Where’s the Jam: New Albums from The Mudflowers (Local) and Deaf Wish (Melbourne)

Check out new tracks from Newfoundland's The Mudflowers, and Melbourne's Deaf Wish

Where's 1 LOCAL

Micah Brown’s Pick: “Fireflies in July”

“Fireflies in July’s one-note guitar leads and driving-but-not-getting-there-too-quick rhythm makes it  a perfect track to go for a burn somewhere remote but familiar after the sun’s set. It’s broken up by a fun spoken “1-2-3-4” in the room and hangs well in the realm of melancholy and nostalgia. The sounds of transitioning into fall.”

Chad Pelley’s Pick: “Pterodactyl Blues”

I’m with Micah, but I thought “Pterodactyl Blues” is a close second (and might be the best local song title of the summer), so I’ll call “Pterodactyl Blues” and “Fireflies in July” the two best songs on the album, because they’re the ones that have the best cohesion and chemistry from the band — perfectly suited drumming, chugging bass, and catchy lead licks take these songs up a notch. They come out like moodier, broodier punk songs slowed by, and filtered through the yearning sound of nostalgia or introspection, with a well-suited Riot Grrl throwback to boot.

Brad Pretty’s Pick: “Falling Asleep”

“Falling Asleep just has an edge to it. This is a St. John’s slacker anthem, one shrouded in a sinister synth line and a glorious noise solo. There’s just not enough good noise solos these days, y’know? It sounds like Daria and The Pixies had a donor ­dad love child with a case of Dominion Ale.”

Where's Non

Micah Brown’s Pick: “Newness Again”

“I think I secretly just wanted to listen to black flag when I heard this record, because Newness Again was my pick. The entire record is a venture into all styles and offshoots of 80’s punk and noise. For those who lack exposure to that stuff, Deaf Wish aren’t here to hold your hand and let you dip your toe in the pool, they’re giving you a DDT into the deep end.”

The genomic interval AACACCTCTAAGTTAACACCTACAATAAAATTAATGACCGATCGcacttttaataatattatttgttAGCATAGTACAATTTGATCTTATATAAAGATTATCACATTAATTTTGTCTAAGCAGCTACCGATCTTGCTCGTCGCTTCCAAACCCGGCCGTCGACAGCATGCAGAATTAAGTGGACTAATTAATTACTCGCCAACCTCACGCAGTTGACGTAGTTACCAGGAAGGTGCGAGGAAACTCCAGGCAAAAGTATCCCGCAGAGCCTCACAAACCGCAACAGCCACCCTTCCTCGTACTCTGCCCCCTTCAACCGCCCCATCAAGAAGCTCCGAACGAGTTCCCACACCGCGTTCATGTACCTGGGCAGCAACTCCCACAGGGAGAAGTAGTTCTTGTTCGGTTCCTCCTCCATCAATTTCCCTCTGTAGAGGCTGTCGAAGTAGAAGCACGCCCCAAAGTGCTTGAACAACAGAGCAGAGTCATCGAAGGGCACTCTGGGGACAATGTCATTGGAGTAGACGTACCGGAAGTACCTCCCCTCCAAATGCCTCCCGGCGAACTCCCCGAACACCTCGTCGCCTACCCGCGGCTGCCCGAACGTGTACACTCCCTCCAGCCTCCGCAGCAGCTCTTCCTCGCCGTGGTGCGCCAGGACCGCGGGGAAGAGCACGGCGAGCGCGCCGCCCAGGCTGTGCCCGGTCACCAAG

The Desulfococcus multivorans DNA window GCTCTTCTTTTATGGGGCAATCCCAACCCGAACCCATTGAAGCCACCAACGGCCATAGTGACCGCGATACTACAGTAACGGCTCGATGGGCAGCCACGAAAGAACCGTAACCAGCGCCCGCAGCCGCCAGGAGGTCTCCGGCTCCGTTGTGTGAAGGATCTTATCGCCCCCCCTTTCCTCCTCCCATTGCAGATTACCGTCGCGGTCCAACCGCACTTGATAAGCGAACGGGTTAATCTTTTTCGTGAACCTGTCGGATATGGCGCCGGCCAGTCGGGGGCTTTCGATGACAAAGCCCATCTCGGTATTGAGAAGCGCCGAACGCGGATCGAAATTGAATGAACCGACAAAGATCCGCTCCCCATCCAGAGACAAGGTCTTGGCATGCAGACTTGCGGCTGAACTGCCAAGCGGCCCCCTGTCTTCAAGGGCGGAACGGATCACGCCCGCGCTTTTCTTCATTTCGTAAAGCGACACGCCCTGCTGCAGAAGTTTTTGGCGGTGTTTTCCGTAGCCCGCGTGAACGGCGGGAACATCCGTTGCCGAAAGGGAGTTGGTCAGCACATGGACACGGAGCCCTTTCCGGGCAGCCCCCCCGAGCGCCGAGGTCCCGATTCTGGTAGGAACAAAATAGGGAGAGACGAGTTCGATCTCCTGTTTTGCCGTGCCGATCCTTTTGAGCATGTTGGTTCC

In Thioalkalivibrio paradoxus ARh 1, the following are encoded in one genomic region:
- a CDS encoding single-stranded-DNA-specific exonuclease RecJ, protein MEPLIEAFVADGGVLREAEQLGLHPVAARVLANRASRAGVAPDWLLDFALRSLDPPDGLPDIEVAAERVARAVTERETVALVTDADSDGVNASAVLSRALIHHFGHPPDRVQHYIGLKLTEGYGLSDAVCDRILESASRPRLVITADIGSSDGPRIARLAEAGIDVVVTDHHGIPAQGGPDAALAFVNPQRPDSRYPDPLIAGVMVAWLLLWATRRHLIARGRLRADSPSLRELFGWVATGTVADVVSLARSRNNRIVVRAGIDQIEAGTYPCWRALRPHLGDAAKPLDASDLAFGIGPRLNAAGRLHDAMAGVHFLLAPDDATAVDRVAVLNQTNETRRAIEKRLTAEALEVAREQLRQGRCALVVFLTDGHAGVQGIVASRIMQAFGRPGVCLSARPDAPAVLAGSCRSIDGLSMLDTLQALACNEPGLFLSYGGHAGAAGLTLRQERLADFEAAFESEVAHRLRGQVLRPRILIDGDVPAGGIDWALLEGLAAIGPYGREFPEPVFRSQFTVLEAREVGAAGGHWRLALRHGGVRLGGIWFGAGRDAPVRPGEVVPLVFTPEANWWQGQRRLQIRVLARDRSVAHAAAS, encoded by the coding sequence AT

Chad Pelley’s Pick: “They’ll Know”

Micah and Brad stole my picks, but that’s fine, because They Know is just as good of a song anyway. It doesn’t have the attention-demanding and perfect punk bravado of Newness Again, or the accessibility and catchiness of On, but it meets them in the middle. And that’s what stands out ocks about this album: it’s a crash tour through punk in all its forms — and the band basically nail every subgenre they meddle in. Some serious versatility that puts most bands’ sameness from track to track, to shame.

Brad Pretty’s Pick: “On”

“There’s a certain psych­rock thread maintained throughout the array of disparate sounds that make up the album. It’s one of the few things that each wrangled jam has in common, with innovation and experimentation at the molten core of this spaced­-out entity. From the frenetic jaunts that start the album to Queens of the Stone Age-esque hooks, each piece has its own, very distinct, character. “On” is probably the most accessible song on the album, but it’s a great symbol of how the band can harness the sheer energy that precedes this track into something more refined. That’s not to say the song lacks a visceral element; it descends into runs of subtle chaos numerous times, yet remains locked within its driving beat. The whole album gets a recommendation if you’re into bands that can switch on a whim from sandpaper medleys to lush noise pieces.

More from TheOvercast

Kraft-Heinz Hearts The Pearl: Pearlgate Track & Field Could Land $250,000 Prize

Kraft Heinz Project Play builds a better future for Canada by building...
Read More

Leave a Reply

This site uses Akismet to reduce spam. Learn how your comment data is processed.